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Cities, States Experimenting With Programs That Pay People to Move In

Downtown Montpelier, Vt. 

In an effort to attract more young people, Vermont is offering to pay people $10,000 to move to the state, WBUR reports — but there are a few catches.

The state’s new Remote Worker Grant Program will reimburse moving costs, the cost of computer hardware or Internet access, and co-working space fees for anyone who moves to Vermont after January 1, 2019, and works remotely for a company outside the state.

When people think about relocating, there are so many elements to that — not just relocating their home, but also then having to find a job,” Joan Goldstein, commissioner of the Vermont Department of Economic Development, told WBUR. “This idea would be that they could move to the state but keep their current job.”

The program, which was signed into law in June 2018, is “first come, first served,” Goldstein said, and applicants must move to Vermont before they can apply for reimbursement. Yet the program has already gotten applicants, she told the station. Three thousand people have requested information, the Boston Globe reports, although there’s only funding in the first year to award 25 grants worth $5,000 each (grantees can apply for a second-year grant in 2020).

Vermont’s population is among the oldest—on average—in the country (WBUR says third-oldest; 2016 census data says second-oldest), and program administrators hope that the grants will attract younger people, since older people are already moving to Vermont, Goldstein says.

Vermont’s program is similar to an experiment underway in Tulsa, Oklahoma. There, the George Kaiser Family Foundation offered 20-25 applicants $10,000 to move to Tulsa for a year, paying moving costs and a small stipend, as well as offering discounted apartment rents and free coworking space. More than 9,000 people filled out the Tulsa Remote application, the Globe reports, and the foundation will soon be choosing its first recipients. Ken Levit, executive director of the George Kaiser Family Foundation, told the Globe that the foundation had provided stipends and studio space to lure artists and writers to Tulsa, and many of those grant recipients have remained in the city. With the new program, they’re hoping to achieve the same successes with more white-collar professionals.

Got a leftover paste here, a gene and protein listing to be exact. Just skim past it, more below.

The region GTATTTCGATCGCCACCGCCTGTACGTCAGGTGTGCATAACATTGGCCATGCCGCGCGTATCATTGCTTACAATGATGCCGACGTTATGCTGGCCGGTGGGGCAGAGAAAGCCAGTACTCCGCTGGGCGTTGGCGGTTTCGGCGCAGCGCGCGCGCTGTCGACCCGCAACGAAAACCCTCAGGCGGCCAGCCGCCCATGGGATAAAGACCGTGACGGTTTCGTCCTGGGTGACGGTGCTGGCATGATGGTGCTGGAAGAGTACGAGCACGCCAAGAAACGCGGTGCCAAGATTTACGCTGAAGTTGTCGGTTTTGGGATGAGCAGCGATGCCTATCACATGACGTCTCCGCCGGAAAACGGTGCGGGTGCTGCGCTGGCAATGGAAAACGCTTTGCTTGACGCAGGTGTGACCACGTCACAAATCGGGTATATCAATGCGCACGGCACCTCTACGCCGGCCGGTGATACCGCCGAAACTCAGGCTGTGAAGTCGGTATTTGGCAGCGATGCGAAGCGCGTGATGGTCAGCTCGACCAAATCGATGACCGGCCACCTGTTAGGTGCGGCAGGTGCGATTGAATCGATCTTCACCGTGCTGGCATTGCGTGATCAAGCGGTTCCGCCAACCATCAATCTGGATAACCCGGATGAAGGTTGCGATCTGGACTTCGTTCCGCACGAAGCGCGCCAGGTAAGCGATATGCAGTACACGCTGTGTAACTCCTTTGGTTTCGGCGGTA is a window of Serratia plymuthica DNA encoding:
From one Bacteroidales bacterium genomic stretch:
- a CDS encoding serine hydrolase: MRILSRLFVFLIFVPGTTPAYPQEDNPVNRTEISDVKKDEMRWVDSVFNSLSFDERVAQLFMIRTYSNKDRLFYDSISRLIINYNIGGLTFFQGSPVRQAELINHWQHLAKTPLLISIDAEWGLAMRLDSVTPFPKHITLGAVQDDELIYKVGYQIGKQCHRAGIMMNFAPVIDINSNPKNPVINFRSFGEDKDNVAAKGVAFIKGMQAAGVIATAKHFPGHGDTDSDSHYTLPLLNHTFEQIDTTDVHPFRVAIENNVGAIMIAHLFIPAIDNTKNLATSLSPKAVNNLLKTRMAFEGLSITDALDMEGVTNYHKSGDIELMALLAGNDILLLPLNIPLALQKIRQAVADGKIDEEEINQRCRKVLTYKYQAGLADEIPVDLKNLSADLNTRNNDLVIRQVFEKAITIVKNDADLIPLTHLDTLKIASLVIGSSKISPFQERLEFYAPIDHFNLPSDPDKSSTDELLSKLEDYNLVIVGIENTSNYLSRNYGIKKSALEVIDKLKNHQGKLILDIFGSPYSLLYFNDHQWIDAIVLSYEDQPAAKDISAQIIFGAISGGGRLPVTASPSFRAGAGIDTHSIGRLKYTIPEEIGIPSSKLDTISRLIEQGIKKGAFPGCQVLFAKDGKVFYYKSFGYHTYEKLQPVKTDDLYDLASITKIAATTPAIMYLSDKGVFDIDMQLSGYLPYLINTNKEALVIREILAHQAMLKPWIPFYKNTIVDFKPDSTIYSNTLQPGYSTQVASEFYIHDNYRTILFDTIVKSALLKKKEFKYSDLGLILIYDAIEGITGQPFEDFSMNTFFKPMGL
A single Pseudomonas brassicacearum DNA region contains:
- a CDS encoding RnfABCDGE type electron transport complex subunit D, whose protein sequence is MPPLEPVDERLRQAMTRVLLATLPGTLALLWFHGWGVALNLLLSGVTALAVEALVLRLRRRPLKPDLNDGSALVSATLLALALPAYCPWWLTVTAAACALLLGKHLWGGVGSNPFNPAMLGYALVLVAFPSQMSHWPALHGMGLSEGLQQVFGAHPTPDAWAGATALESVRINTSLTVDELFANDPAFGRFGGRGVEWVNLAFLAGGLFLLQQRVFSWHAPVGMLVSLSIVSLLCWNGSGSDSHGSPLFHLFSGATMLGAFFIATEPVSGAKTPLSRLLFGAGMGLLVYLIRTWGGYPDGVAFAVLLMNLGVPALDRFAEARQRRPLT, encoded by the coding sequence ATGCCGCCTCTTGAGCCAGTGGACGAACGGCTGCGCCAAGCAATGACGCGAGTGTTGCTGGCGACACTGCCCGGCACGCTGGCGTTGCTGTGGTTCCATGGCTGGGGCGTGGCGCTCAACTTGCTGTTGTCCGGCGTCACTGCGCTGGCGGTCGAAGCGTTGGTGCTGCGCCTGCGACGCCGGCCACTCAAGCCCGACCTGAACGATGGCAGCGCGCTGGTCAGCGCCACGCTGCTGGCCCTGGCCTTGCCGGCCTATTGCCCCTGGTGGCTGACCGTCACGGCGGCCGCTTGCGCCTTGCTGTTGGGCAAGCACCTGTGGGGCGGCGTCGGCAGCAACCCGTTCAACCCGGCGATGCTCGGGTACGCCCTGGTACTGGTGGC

And in Maine, the state has expanded a program to pay off student loans to any graduate who moves to the state. Previously only offered to graduates of Maine colleges who remain in the Pine Tree State, now any graduate who moves to Maine, works at a Maine company for a year, and has student loans can get their loan payments reimbursed.

Doug Farquhar, program director for rural development with the National Conference of State Legislatures, cautioned to the Huffington Post that these “pay to move” strategies have little research behind them as to their effectiveness or sustainability, and that some people criticize such strategies as “luring tech bros to gentrify our communities.”

In Vermont, Goldstein rejects that argument. “We don’t think that this is a panacea, that this is going to solve all of our demographic issues,” Goldstein told WBUR in June of 2018. “There will always be critics, there will be fans. We need net influx of people, and this is one step in that direction.”

Rachel Kaufman is Next City's senior editor, responsible for our daily journalism. She was a longtime Next City freelance writer and editor before coming on staff full-time. She has covered transportation, sustainability, science and tech. Her writing has appeared in Inc., National Geographic News, Scientific American and other outlets.

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